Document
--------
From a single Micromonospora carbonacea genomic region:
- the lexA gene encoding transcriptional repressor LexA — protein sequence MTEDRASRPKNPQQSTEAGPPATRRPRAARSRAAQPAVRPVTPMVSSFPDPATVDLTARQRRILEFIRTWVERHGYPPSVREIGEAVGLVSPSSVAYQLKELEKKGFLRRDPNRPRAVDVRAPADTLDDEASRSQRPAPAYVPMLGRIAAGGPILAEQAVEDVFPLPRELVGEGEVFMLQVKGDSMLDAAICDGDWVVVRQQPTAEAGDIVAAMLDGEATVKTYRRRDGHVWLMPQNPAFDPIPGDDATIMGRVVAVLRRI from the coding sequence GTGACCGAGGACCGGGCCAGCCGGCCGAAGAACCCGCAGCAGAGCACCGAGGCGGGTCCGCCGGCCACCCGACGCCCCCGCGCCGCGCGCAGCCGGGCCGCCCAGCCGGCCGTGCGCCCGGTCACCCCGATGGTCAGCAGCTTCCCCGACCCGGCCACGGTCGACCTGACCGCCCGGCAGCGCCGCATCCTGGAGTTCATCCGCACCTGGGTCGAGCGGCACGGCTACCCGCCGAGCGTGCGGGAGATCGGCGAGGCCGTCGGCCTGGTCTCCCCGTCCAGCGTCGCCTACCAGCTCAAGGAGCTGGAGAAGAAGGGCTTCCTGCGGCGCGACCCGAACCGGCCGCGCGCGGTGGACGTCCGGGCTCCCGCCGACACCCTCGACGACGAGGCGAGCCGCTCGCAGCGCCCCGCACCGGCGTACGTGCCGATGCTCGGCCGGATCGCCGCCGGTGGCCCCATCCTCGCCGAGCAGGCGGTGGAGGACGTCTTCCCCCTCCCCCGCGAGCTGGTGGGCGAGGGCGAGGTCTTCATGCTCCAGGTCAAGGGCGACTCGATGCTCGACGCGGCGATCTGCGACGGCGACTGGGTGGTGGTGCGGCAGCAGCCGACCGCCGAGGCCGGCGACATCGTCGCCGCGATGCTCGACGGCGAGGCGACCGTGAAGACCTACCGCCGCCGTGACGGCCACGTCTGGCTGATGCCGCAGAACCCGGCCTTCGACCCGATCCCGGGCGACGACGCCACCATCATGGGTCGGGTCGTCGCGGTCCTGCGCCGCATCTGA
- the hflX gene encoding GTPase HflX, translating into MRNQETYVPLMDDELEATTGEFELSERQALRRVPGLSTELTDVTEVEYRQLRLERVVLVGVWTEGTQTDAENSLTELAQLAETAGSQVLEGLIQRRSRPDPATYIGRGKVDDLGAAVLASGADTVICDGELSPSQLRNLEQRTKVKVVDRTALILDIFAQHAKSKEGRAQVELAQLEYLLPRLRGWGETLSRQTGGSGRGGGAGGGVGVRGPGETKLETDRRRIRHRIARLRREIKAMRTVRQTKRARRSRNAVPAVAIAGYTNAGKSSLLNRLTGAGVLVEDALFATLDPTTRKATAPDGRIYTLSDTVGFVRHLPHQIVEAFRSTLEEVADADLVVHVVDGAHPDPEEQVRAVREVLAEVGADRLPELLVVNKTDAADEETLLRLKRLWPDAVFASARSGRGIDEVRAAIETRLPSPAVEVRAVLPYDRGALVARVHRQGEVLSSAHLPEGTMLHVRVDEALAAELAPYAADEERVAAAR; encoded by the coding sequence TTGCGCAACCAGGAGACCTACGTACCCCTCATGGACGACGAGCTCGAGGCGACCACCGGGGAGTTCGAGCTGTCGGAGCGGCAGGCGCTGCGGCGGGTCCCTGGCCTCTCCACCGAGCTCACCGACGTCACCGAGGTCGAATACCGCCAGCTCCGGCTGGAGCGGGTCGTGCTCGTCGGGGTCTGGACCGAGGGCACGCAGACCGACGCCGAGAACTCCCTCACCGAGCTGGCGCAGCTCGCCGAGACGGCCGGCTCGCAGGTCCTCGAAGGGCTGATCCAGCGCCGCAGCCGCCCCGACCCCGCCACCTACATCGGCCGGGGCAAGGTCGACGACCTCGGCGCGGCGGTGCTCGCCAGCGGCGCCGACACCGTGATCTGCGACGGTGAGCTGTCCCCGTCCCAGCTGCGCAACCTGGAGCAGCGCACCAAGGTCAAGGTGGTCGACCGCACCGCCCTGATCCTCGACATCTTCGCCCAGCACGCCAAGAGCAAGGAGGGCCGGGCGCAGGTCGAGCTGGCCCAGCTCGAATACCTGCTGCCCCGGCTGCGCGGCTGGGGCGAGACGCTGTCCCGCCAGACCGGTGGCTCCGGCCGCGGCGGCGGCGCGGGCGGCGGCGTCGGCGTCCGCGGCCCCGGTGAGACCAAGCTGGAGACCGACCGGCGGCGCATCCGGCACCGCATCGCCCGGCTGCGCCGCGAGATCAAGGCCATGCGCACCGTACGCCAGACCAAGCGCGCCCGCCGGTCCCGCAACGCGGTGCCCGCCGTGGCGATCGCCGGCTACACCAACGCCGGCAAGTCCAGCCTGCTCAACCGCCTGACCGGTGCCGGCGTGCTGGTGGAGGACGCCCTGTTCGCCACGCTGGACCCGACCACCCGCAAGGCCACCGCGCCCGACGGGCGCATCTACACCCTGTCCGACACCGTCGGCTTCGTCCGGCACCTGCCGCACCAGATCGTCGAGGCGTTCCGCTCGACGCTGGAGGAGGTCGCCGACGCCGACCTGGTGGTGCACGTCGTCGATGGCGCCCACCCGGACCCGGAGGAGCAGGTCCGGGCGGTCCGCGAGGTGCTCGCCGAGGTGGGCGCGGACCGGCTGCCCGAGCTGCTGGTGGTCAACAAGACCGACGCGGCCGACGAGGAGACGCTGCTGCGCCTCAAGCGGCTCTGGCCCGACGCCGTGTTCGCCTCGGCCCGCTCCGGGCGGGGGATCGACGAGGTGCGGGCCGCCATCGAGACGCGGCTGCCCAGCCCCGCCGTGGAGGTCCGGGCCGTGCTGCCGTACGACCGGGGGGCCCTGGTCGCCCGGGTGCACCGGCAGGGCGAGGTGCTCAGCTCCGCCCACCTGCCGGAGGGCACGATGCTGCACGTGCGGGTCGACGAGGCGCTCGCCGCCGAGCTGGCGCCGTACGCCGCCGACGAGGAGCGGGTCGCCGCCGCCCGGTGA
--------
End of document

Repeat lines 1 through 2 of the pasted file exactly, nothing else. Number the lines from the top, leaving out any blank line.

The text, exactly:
From a single Micromonospora carbonacea genomic region:
- the lexA gene encoding transcriptional repressor LexA — protein sequence MTEDRASRPKNPQQSTEAGPPATRRPRAARSRAAQPAVRPVTPMVSSFPDPATVDLTARQRRILEFIRTWVERHGYPPSVREIGEAVGLVSPSSVAYQLKELEKKGFLRRDPNRPRAVDVRAPADTLDDEASRSQRPAPAYVPMLGRIAAGGPILAEQAVEDVFPLPRELVGEGEVFMLQVKGDSMLDAAICDGDWVVVRQQPTAEAGDIVAAMLDGEATVKTYRRRDGHVWLMPQNPAFDPIPGDDATIMGRVVAVLRRI from the coding sequence GTGACCGAGGACCGGGCCAGCCGGCCGAAGAACCCGCAGCAGAGCACCGAGGCGGGTCCGCCGGCCACCCGACGCCCCCGCGCCGCGCGCAGCCGGGCCGCCCAGCCGGCCGTGCGCCCGGTCACCCCGATGGTCAGCAGCTTCCCCGACCCGGCCACGGTCGACCTGACCGCCCGGCAGCGCCGCATCCTGGAGTTCATCCGCACCTGGGTCGAGCGGCACGGCTACCCGCCGAGCGTGCGGGAGATCGGCGAGGCCGTCGGCCTGGTCTCCCCGTCCAGCGTCGCCTACCAGCTCAAGGAGCTGGAGAAGAAGGGCTTCCTGCGGCGCGACCCGAACCGGCCGCGCGCGGTGGACGTCCGGGCTCCCGCCGACACCCTCGACGACGAGGCGAGCCGCTCGCAGCGCCCCGCACCGGCGTACGTGCCGATGCTCGGCCGGATCGCCGCCGGTGGCCCCATCCTCGCCGAGCAGGCGGTGGAGGACGTCTTCCCCCTCCCCCGCGAGCTGGTGGGCGAGGGCGAGGTCTTCATGCTCCAGGTCAAGGGCGACTCGATGCTCGACGCGGCGATCTGCGACGGCGACTGGGTGGTGGTGCGGCAGCAGCCGACCGCCGAGGCCGGCGACATCGTCGCCGCGATGCTCGACGGCGAGGCGACCGTGAAGACCTACCGCCGCCGTGACGGCCACGTCTGGCTGATGCCGCAGAACCCGGCCTTCGACCCGATCCCGGGCGACGACGCCACCATCATGGGTCGGGTCGTCGCGGTCCTGCGCCGCATCTGA